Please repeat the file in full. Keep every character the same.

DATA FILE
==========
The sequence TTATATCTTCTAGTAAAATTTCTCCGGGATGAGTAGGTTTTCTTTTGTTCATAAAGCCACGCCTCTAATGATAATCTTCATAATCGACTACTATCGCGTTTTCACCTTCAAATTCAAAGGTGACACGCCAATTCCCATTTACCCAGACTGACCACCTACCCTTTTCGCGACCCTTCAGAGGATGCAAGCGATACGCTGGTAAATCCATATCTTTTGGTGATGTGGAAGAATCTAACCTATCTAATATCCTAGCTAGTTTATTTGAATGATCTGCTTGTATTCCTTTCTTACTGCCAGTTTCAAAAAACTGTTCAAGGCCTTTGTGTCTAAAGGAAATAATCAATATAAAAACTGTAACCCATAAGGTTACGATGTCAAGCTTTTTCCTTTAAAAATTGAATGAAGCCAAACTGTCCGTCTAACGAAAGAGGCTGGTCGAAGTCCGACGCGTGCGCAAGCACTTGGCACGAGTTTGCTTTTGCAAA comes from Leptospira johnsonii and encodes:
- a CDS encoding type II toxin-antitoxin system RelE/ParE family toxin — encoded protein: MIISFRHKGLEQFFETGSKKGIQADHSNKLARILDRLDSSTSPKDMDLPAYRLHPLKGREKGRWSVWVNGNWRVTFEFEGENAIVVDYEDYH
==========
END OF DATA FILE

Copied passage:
The sequence TTATATCTTCTAGTAAAATTTCTCCGGGATGAGTAGGTTTTCTTTTGTTCATAAAGCCACGCCTCTAATGATAATCTTCATAATCGACTACTATCGCGTTTTCACCTTCAAATTCAAAGGTGACACGCCAATTCCCATTTACCCAGACTGACCACCTACCCTTTTCGCGACCCTTCAGAGGATGCAAGCGATACGCTGGTAAATCCATATCTTTTGGTGATGTGGAAGAATCTAACCTATCTAATATCCTAGCTAGTTTATTTGAATGATCTGCTTGTATTCCTTTCTTACTGCCAGTTTCAAAAAACTGTTCAAGGCCTTTGTGTCTAAAGGAAATAATCAATATAAAAACTGTAACCCATAAGGTTACGATGTCAAGCTTTTTCCTTTAAAAATTGAATGAAGCCAAACTGTCCGTCTAACGAAAGAGGCTGGTCGAAGTCCGACGCGTGCGCAAGCACTTGGCACGAGTTTGCTTTTGCAAA comes from Leptospira johnsonii and encodes:
- a CDS encoding type II toxin-antitoxin system RelE/ParE family toxin — encoded protein: MIISFRHKGLEQFFETGSKKGIQADHSNKLARILDRLDSSTSPKDMDLPAYRLHPLKGREKGRWSVWVNGNWRVTFEFEGENAIVVDYEDYH